“Do I detect a note of sarcasm, John? Now, I’ll talk to your brother or your sister, whichever, and we’ll get you a more appropriate nickname. What would you like to be called?”
“Ah, Uncle John.”
“That may be a tough one.”
“What about Betty Fischer?”
“Who’s Betty Fischer?”
“That ought to be fun. I’ll introduce you.”
“Are you trying to give me a heart attack or what. I’m telling you, this babe is out of my league.”
“No one is out of your league, John. You’re a very attractive man.
I was beginning to think that the doctor was interested in something other than a fee.
“Anything else you haven’t told me? Are there any other ways you feel insecure, other than your personal habits?”
“Can’t hammer a nail. Other people seem to have no problem with these sorts of things. I walked by a house the other day where a man was tearing the siding off of a house with a hammer and babysitting a little boy at the same time. That would defeat me.”
“What did you do for a living before you got the job at Sears? You said you‘d had trouble holding a job?”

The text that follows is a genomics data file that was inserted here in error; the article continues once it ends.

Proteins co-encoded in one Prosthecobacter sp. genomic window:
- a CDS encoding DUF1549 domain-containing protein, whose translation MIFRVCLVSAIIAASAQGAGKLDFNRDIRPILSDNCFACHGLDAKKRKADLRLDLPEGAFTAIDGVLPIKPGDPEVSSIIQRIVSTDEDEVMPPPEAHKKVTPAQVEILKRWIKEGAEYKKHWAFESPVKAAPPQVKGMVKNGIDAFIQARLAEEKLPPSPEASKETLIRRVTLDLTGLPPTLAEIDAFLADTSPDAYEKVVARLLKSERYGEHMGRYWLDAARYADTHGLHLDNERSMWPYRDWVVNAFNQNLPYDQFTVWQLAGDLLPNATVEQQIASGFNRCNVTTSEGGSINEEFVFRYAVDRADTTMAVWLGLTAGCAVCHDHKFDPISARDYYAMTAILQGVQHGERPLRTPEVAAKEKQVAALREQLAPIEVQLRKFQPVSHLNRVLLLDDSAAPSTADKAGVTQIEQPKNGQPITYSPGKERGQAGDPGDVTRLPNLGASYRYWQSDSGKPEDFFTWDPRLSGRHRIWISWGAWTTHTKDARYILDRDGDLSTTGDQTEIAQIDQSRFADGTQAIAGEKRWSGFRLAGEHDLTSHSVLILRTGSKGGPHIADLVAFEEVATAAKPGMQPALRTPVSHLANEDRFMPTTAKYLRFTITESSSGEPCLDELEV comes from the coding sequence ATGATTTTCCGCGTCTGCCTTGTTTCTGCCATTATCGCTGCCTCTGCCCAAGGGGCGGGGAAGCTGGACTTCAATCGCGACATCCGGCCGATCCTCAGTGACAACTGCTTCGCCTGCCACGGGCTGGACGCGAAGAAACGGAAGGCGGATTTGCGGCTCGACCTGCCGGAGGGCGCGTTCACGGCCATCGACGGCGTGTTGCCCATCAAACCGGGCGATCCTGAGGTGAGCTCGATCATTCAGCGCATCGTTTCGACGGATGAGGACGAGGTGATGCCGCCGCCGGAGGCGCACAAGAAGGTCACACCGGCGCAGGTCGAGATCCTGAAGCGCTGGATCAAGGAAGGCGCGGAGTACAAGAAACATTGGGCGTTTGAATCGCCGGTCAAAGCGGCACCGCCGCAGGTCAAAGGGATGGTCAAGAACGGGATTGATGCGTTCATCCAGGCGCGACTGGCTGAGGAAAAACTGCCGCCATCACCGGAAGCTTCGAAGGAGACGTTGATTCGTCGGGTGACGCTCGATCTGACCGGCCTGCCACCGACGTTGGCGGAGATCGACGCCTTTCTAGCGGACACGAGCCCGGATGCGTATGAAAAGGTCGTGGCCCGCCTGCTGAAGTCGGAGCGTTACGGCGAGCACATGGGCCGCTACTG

“I was a teacher.”
“Did you feel inept as a teacher?”
“Yes, but that’s not the only thing. There’s women, too.”
“Yes, I get that from the Betty Fischer problem.”
“How do you feel about women, Phil?”
“Never mind me. I’m not the patient here, John."
"Go ahead about what?”
“We went out to dinner to an expensive French restaurant, and I’d been worried that somehow she’d order such an expensive meal that I wouldn’t be able to pay for it. That didn’t happen, but when I reached for my wallet it was gone. It was pretty obvious she didn’t believe me. She had to pay for the meal, and she was really grouchy all the way to her place. Of course, she wouldn’t let me take her up to her apartment. It didn’t help that I missed a turn on the way.”
“You forgot your wallet?”
“It was in the front seat of my car. I offered to pay her back but she wouldn’t take it.”
“Was she as hot as Betty Fischer?”